And the banter is tops. Just saying.

5. Project Green Gables

Now, if you’re anything like me, then I know what you’re thinking.

Meredith, this is fine, but it’s all… kinda…white…

I hear you, and I’ve got something else to say.

Enter Project Green Gables, a Finnish web series which recasts the scarlet-haired heroine with a young black girl.

And before you say anything else, let me elaborate on the consequences of such a decision. Yes, Anne Shirley is a character who is deeply entrenched in personal appearance. She’s iconic. To deviate from that mythology is certainly a risky move.

But to their credit, this web series does this well. The cultural implications of being black more than trumps the social anxiety of being a redhead. When Gilbert Blythe tugs at Anne’s braids, his underlying emotion is clearer. When Anne tries to dye/change her hair, it speaks to a culture that glorifies smooth, silky hair over everything else.

Also, this series isn’t finished yet. Season 3 is set to premiere later this month, so if you’re interested, there’s still time to catch up!

Overall, I think this posts demonstrates one of my favorite characteristics of a good story: there’s room for change. Things become remade, over and over, without becoming stale or old. It’s the ultimate form of flattery, and I can’t stop myself from wanting more.

 

 

Posted in Uncategorized

Meredith Investigates: Letter to Self #6, 2012

It’s the final countdown.

Yes, my friends, we have finally reached the last of my letters to self. Years ago, as part of a school assignment, I wrote myself a series of letters, one per year, throughout middle and high school. Then, after graduating from college, I decided it was time to share them with all of you. And this is what we’ve got.

What a wild ride we’ve had.

So let’s get down to business. 2012 Meredith is going through an interesting time, to put it lightly. On the one hand, she’d spent most of her high school career planning to go to architecture school, only to realize that maybe wasn’t what she wanted after all. Her best friend also recently moved away, so she’s feeling a little lonely, a little lost, a little at a loss as to what to do next.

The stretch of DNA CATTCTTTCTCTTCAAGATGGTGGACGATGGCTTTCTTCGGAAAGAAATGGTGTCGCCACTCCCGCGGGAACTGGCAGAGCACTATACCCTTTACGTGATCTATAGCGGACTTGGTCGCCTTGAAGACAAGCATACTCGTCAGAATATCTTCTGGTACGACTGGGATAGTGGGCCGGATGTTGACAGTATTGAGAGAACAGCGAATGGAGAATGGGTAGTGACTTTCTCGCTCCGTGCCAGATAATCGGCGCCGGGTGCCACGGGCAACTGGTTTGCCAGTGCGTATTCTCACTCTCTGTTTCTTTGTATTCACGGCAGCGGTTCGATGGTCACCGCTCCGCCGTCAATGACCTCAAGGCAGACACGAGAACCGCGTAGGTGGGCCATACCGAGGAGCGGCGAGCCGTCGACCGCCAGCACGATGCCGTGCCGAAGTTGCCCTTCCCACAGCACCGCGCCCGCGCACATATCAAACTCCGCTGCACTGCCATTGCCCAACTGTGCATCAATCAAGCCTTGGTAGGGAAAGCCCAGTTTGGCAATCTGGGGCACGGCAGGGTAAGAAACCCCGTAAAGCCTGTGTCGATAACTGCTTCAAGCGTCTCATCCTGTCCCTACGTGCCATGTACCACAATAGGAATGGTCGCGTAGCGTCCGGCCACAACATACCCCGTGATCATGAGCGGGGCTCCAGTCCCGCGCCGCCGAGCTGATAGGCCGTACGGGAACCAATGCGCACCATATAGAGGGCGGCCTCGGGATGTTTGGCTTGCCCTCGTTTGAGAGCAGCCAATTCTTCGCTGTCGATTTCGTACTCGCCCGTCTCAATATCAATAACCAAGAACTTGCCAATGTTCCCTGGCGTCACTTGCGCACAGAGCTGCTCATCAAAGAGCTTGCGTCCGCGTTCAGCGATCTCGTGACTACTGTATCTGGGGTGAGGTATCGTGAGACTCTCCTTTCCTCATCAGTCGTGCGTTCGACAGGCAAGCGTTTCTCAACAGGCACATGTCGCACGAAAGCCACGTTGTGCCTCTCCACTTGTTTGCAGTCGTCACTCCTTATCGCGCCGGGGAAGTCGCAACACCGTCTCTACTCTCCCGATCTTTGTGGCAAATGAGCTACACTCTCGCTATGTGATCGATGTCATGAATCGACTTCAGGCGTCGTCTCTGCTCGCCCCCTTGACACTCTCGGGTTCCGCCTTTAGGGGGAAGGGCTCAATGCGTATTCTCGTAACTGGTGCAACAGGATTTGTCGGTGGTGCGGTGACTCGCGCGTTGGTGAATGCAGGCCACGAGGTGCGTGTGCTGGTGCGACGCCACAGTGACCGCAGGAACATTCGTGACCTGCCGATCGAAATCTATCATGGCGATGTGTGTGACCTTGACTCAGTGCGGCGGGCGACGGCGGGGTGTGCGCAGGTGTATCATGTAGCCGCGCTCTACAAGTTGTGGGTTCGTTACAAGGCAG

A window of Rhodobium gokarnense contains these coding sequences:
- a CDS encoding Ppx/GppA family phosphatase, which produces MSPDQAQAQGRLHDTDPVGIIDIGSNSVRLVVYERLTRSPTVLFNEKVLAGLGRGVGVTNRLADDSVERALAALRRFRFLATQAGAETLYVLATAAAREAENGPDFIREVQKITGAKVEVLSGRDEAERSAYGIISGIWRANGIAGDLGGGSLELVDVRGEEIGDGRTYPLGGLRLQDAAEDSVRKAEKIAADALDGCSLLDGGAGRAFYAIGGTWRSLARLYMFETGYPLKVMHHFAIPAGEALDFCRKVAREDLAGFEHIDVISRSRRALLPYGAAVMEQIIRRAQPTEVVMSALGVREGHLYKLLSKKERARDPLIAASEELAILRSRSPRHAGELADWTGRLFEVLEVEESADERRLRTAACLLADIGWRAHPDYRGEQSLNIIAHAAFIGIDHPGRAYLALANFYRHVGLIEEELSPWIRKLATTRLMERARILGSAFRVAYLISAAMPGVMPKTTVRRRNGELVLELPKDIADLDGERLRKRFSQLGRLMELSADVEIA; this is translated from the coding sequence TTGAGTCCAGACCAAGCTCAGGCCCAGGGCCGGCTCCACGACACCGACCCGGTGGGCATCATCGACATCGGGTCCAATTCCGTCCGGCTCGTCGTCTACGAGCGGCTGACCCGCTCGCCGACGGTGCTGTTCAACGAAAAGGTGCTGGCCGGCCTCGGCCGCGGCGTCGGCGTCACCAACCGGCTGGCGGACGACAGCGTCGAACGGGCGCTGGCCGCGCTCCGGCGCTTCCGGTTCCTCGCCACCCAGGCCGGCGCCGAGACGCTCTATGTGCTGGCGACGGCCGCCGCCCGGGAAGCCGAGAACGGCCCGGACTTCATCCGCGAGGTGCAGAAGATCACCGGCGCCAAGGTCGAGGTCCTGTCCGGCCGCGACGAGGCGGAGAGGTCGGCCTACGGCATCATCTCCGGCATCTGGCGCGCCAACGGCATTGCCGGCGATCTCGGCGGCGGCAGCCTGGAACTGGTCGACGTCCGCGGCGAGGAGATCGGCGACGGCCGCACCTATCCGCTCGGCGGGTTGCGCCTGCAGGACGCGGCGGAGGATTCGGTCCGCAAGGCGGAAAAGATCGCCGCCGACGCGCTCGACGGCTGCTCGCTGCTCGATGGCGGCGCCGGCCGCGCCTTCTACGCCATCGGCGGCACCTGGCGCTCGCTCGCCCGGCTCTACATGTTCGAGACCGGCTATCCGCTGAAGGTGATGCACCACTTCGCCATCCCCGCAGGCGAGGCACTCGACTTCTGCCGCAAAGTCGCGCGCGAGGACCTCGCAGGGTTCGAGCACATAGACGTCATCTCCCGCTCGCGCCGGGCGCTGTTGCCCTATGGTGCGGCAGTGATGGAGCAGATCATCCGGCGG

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Please enjoy this picture of me and some beautiful gals before homecoming(and yes, that is a Mockingjay pin on the strap of my dress; fight me).

She had a lot of decisions to make, and not a lot of time to make them.

But she’s still that same old Meredith. Right now, she’s on a quest to watch every episode of Smallville and Degrassi: The Next Generation; it’ll take her another two years to succeed. She’s on a dystopian reading rut, tacking 1984, Animal Farm, Fahrenheit 451, Anthem, and We the Living in the span of six months. She also managed to persuade her choir teacher to skip a final exam and take the class to Les Mis in theaters instead.

And in terms of handwriting, we’ve reached our pinnacle. My handwriting in this letter is the same now; why try to change perfection? I’m talking full on cursive, folks, like they don’t make anymore. I might be the last of my kind.

For the last time: let’s dive into it.

Dear Meredith,

Already getting those Evan Hansen feels, am I right?

This is the last of the letters to self. You should read this one after all of the rest because its the final chapter. It’s so surreal to think about, and yet it’s undeniably true.

Good to see that denial is already setting in.

Over the years, my writing style and my actual handwriting have both evolved.

Wait a minute – that’d make a semi-good blog series!

Presumably, my maturity level as also progressed, but that might just as well not be.

Yeah, I wouldn’t hold your breath on that one.

I swear, sometimes I still feel twelve years old at heart.

And that won’t change; it’s a good thing.

All that can be said has probably already been written. The only truth that remains is this: live your life as God wants, not as you please. Remember this.

Somebody’s growing up and realizing things, almost like a real live person!

Serious introspection above all else is needed right now, but this doesn’t have to be self-centered. Forget what your parents want and ignore what your teachers say. What does God want you to do?

It’s a pretty short letter, but it’s full of good advice and logical thinking. This is my probably my favorite letter, even though it’s the closest to me in terms of age. It shows 2012 Meredith in a light that’s hard to picture from the mere memories of a teenage girl.